When is the best time to do the Camino?
While you can do the Camino at any time of the year, spring and autumn are best as this avoids the more extreme weather. Because a lot of websites recommend walking in autumn to avoid the heat and the crowds, more people start the Camino on September 1 than any other day of the year. This influx of pilgrims doesn’t just mean more people on the paths, it means more people taking up beds in the albergues (pilgrim accommodations). With this in mind, I would suggest that if you want to walk in autumn, start a week or so either side of September 1, to avoid the major crowd. 

How much does it cost?
The only cost for the Camino is the price of your credential, plus your food and accommodation. Many restaurants offer an inexpensive set menu for pilgrims. There are cheap options for accommodation as well as some higher-end ones along the way. I would recommend finding a Camino forum and asking someone who has completed the Camino in the last year to get the most up to date estimate of the cost.

Do I need to book through a tour company?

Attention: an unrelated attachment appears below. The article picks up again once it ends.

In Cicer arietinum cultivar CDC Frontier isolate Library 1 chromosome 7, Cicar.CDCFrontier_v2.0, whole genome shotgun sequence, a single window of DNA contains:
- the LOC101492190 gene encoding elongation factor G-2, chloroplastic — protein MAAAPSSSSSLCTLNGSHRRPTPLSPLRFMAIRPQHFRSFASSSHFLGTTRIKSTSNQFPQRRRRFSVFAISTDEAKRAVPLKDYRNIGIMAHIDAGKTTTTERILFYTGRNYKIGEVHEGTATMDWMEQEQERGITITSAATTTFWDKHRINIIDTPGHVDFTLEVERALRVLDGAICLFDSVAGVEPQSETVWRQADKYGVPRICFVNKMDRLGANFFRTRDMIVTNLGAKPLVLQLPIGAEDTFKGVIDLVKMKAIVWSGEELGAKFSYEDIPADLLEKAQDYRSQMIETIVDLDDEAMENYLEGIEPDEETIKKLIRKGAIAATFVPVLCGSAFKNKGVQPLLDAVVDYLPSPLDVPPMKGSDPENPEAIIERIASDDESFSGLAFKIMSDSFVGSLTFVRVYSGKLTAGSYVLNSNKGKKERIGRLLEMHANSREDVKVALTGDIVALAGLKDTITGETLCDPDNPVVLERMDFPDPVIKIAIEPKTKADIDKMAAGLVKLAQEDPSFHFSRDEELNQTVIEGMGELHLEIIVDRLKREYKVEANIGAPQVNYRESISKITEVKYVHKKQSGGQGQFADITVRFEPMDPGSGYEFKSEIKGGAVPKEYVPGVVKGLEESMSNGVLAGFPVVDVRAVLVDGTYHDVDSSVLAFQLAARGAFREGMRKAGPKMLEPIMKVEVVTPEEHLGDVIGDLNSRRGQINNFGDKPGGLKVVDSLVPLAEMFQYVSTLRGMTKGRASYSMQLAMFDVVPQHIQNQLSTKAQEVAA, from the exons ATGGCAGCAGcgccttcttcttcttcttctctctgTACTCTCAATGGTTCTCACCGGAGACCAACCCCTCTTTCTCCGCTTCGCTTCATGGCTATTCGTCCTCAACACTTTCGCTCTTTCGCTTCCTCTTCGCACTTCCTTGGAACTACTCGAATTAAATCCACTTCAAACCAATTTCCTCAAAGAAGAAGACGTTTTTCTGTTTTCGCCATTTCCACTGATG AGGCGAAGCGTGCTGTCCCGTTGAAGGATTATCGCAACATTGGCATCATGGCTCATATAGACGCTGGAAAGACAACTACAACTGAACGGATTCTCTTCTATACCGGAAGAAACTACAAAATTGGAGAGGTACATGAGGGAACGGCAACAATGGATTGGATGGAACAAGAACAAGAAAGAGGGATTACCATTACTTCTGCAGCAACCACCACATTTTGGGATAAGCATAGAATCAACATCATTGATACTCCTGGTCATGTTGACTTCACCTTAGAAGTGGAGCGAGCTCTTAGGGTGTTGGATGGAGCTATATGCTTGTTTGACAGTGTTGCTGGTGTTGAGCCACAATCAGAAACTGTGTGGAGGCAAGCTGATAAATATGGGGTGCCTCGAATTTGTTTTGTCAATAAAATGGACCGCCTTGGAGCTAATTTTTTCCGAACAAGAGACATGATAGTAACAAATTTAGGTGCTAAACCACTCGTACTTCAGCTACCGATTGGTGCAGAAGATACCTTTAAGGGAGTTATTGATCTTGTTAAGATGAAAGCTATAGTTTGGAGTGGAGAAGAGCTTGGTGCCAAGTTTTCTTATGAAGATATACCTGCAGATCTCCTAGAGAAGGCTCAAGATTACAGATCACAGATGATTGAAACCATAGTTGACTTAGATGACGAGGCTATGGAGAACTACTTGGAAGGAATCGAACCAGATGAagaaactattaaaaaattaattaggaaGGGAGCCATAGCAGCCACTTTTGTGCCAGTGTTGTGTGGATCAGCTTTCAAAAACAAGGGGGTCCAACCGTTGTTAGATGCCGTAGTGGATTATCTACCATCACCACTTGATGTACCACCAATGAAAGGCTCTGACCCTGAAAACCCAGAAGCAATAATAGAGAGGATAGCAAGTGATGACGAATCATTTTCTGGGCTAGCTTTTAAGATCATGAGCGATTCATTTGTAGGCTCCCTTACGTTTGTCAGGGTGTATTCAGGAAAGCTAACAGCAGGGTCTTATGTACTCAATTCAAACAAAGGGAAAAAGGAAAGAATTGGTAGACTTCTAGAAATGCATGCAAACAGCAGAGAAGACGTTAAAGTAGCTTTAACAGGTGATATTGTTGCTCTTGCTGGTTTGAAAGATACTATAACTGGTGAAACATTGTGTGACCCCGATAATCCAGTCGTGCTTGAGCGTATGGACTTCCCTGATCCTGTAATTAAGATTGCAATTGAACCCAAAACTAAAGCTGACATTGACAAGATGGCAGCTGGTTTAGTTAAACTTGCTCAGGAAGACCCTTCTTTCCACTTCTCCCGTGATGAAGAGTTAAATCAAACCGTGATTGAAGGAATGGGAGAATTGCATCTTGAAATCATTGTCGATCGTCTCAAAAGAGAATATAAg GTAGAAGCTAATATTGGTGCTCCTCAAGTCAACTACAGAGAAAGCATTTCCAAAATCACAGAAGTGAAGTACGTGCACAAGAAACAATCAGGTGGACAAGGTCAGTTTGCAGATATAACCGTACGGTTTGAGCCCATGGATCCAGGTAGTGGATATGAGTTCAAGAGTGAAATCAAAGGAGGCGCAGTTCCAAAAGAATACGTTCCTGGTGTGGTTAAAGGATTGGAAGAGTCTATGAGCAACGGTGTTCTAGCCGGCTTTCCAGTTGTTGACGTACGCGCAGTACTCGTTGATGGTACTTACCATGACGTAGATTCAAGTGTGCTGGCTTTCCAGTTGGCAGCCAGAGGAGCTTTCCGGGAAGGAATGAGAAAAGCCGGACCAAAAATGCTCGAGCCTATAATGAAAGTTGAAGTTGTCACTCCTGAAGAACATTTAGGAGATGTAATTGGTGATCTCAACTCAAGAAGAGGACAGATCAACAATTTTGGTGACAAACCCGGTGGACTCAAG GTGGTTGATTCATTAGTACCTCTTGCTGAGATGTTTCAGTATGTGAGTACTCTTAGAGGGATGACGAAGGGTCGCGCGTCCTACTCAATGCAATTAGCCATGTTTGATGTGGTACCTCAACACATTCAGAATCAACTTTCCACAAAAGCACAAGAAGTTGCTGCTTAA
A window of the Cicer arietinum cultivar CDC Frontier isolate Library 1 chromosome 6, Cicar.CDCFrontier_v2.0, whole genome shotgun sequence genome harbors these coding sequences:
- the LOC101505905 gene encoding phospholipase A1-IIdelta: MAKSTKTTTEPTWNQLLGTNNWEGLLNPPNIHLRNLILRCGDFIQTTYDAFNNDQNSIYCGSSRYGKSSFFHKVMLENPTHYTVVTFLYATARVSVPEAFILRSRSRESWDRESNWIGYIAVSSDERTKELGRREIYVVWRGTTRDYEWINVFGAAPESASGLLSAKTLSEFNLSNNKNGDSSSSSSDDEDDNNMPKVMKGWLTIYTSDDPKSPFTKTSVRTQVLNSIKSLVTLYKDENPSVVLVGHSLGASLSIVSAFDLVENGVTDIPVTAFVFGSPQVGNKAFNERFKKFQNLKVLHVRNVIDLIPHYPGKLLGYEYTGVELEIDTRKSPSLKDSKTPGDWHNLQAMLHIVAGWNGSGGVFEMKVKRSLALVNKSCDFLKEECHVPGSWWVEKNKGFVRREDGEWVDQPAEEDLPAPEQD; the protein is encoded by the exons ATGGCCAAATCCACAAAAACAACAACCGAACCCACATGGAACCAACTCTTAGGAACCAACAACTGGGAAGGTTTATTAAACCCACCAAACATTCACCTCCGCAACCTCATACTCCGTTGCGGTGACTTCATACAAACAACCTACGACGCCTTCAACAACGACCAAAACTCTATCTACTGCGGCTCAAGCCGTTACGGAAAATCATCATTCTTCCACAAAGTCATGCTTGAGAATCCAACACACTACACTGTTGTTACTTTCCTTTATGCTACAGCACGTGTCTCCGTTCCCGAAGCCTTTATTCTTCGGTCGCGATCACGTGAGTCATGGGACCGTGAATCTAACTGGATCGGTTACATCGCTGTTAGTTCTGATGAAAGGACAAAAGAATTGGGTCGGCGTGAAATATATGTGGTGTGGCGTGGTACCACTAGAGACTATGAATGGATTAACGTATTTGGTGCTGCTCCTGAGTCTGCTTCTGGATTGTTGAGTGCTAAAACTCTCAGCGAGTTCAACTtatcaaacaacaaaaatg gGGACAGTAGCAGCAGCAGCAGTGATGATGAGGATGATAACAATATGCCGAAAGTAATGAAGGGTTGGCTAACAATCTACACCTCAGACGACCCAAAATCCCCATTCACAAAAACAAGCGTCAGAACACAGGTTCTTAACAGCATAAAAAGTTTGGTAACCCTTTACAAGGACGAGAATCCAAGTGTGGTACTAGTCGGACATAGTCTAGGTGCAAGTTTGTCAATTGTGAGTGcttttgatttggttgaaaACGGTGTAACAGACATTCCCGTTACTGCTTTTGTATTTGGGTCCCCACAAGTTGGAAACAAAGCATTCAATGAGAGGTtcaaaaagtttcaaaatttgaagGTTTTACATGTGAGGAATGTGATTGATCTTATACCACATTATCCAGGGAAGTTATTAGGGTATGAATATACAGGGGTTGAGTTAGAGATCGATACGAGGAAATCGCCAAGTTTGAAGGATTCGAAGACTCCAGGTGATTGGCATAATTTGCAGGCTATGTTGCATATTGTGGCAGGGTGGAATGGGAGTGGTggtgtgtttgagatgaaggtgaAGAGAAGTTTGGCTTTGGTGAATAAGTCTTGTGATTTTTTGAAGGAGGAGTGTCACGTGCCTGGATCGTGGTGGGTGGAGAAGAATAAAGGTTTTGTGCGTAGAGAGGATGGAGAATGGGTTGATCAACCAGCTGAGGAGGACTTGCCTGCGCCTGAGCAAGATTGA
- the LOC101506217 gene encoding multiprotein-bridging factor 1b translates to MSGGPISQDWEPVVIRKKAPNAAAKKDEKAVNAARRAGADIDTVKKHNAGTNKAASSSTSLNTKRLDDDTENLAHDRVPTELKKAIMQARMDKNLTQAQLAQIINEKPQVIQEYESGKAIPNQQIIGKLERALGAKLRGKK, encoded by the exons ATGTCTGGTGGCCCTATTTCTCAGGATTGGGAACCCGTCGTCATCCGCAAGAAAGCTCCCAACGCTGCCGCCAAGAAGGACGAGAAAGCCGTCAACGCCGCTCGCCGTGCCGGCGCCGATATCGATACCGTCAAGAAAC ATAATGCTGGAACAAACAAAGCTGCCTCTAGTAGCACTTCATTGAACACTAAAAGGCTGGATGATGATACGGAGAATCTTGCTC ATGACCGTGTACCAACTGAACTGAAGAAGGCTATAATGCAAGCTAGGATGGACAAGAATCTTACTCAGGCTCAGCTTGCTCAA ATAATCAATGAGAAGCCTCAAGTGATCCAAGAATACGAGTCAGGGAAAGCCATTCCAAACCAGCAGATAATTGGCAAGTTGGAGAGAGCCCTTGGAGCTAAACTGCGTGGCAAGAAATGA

No. Both times I walked the Camino, I showed up at the pilgrims' office in St Jean Pied de Port, bought my credential, and hit the road. That was it. However, if you want the security of having your meals and accommodation arranged for you in advance, there are companies that offer these packages.

What is a credential?
A credential is proof that you are a pilgrim. When you check into an albergue the staff will ask to see your credential and will record who you are and where you spent the night before. This lets them track the pilgrims on the way in case of an emergency. They also stamp and date your credential. By the end of the Camino, you will have a unique stamp for every place you stayed. When you arrive in the pilgrim's office in Santiago de Compostela, your credential is proof that you have in fact walked the Camino. Without it, you will not receive your certificate of completion. 

Where do I get a credential?
You can buy a credential at the pilgrim's office in the town where you start walking. The Society of St James in your country may produce their own credential which can be used on the Camino. However, I don't know much about this option as I bought mine in St Jean Pied de Port (for 2 Euro) both times.